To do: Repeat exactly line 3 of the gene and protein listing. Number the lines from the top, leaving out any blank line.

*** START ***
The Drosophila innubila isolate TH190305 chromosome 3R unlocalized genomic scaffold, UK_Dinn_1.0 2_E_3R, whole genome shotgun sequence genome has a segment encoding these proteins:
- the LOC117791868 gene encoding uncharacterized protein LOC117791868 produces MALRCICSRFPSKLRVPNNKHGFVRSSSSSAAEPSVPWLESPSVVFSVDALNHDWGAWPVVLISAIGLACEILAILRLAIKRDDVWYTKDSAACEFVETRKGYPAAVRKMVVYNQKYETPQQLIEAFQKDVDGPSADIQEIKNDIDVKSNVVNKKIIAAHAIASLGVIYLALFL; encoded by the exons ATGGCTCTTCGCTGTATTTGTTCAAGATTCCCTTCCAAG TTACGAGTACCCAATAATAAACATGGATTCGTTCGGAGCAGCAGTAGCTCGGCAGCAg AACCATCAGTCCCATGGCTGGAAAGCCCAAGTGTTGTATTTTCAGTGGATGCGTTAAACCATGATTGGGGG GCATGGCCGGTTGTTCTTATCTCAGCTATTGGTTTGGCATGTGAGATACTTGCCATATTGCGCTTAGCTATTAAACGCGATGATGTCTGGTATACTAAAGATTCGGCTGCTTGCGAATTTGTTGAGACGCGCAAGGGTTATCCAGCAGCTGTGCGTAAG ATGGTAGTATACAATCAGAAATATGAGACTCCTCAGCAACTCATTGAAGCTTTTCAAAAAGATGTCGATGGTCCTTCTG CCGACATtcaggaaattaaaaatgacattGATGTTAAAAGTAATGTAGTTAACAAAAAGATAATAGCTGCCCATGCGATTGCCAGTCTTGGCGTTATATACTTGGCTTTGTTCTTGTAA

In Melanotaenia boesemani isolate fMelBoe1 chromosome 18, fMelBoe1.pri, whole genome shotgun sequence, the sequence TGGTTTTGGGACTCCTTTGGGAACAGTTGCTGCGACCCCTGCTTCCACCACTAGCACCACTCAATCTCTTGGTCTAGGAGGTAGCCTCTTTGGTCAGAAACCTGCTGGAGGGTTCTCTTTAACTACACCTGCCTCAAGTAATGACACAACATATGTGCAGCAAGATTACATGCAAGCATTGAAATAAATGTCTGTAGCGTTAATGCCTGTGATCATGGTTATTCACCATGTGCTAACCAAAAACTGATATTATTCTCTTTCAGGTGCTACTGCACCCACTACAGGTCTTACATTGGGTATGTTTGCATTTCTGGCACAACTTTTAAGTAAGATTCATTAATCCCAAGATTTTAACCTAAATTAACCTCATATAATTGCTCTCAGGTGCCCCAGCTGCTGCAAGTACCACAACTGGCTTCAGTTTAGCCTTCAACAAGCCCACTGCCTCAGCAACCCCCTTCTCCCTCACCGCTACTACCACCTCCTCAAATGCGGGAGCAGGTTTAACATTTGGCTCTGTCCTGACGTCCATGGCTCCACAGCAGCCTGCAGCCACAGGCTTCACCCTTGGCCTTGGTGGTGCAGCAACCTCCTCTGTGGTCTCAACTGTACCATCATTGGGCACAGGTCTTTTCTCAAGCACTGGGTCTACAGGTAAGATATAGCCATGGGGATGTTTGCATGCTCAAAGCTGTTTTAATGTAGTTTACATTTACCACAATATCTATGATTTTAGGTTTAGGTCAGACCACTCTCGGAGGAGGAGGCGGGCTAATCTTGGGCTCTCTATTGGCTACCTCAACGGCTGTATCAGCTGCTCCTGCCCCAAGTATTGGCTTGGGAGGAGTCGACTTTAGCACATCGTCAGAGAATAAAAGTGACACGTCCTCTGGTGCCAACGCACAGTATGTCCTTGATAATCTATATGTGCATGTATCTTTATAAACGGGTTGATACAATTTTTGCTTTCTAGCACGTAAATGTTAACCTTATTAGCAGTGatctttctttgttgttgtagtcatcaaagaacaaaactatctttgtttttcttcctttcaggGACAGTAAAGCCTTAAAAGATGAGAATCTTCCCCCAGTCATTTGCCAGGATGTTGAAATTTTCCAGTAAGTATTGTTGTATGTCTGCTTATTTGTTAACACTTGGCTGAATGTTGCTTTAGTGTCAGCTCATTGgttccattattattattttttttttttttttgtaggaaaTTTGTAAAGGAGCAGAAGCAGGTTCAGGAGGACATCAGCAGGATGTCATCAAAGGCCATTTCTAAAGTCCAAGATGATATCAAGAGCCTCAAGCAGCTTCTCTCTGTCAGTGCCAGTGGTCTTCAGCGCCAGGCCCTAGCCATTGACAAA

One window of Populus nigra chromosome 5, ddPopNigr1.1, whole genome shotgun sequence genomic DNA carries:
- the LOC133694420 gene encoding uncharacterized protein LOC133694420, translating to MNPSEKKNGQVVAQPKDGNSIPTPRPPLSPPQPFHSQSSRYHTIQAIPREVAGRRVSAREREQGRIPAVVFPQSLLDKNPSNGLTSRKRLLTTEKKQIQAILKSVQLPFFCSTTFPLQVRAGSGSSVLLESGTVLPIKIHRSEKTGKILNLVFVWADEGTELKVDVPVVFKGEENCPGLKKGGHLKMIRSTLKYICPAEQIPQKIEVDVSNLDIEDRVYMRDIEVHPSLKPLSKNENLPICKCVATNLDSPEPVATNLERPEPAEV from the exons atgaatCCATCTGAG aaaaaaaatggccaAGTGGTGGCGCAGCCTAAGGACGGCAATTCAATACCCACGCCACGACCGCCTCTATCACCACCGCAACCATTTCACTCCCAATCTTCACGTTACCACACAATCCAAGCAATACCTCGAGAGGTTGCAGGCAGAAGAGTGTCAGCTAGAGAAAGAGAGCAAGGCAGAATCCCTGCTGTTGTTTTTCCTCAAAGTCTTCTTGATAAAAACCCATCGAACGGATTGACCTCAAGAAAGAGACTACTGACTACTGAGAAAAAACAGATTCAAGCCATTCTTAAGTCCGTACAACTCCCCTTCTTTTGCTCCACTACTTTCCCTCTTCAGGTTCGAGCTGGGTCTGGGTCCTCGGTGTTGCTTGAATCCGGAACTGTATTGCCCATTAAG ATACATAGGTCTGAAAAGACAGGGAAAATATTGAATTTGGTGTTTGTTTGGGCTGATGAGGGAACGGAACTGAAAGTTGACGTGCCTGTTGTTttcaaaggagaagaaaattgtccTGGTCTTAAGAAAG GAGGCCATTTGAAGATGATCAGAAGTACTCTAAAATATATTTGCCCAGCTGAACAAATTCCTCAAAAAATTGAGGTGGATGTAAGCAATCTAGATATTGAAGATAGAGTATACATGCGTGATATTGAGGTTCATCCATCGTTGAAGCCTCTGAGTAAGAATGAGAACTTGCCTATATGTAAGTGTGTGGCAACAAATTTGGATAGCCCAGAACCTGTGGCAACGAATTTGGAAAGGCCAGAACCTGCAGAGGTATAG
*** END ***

In Melanotaenia boesemani isolate fMelBoe1 chromosome 18, fMelBoe1.pri, whole genome shotgun sequence, the sequence TGGTTTTGGGACTCCTTTGGGAACAGTTGCTGCGACCCCTGCTTCCACCACTAGCACCACTCAATCTCTTGGTCTAGGAGGTAGCCTCTTTGGTCAGAAACCTGCTGGAGGGTTCTCTTTAACTACACCTGCCTCAAGTAATGACACAACATATGTGCAGCAAGATTACATGCAAGCATTGAAATAAATGTCTGTAGCGTTAATGCCTGTGATCATGGTTATTCACCATGTGCTAACCAAAAACTGATATTATTCTCTTTCAGGTGCTACTGCACCCACTACAGGTCTTACATTGGGTATGTTTGCATTTCTGGCACAACTTTTAAGTAAGATTCATTAATCCCAAGATTTTAACCTAAATTAACCTCATATAATTGCTCTCAGGTGCCCCAGCTGCTGCAAGTACCACAACTGGCTTCAGTTTAGCCTTCAACAAGCCCACTGCCTCAGCAACCCCCTTCTCCCTCACCGCTACTACCACCTCCTCAAATGCGGGAGCAGGTTTAACATTTGGCTCTGTCCTGACGTCCATGGCTCCACAGCAGCCTGCAGCCACAGGCTTCACCCTTGGCCTTGGTGGTGCAGCAACCTCCTCTGTGGTCTCAACTGTACCATCATTGGGCACAGGTCTTTTCTCAAGCACTGGGTCTACAGGTAAGATATAGCCATGGGGATGTTTGCATGCTCAAAGCTGTTTTAATGTAGTTTACATTTACCACAATATCTATGATTTTAGGTTTAGGTCAGACCACTCTCGGAGGAGGAGGCGGGCTAATCTTGGGCTCTCTATTGGCTACCTCAACGGCTGTATCAGCTGCTCCTGCCCCAAGTATTGGCTTGGGAGGAGTCGACTTTAGCACATCGTCAGAGAATAAAAGTGACACGTCCTCTGGTGCCAACGCACAGTATGTCCTTGATAATCTATATGTGCATGTATCTTTATAAACGGGTTGATACAATTTTTGCTTTCTAGCACGTAAATGTTAACCTTATTAGCAGTGatctttctttgttgttgtagtcatcaaagaacaaaactatctttgtttttcttcctttcaggGACAGTAAAGCCTTAAAAGATGAGAATCTTCCCCCAGTCATTTGCCAGGATGTTGAAATTTTCCAGTAAGTATTGTTGTATGTCTGCTTATTTGTTAACACTTGGCTGAATGTTGCTTTAGTGTCAGCTCATTGgttccattattattattttttttttttttttgtaggaaaTTTGTAAAGGAGCAGAAGCAGGTTCAGGAGGACATCAGCAGGATGTCATCAAAGGCCATTTCTAAAGTCCAAGATGATATCAAGAGCCTCAAGCAGCTTCTCTCTGTCAGTGCCAGTGGTCTTCAGCGCCAGGCCCTAGCCATTGACAAA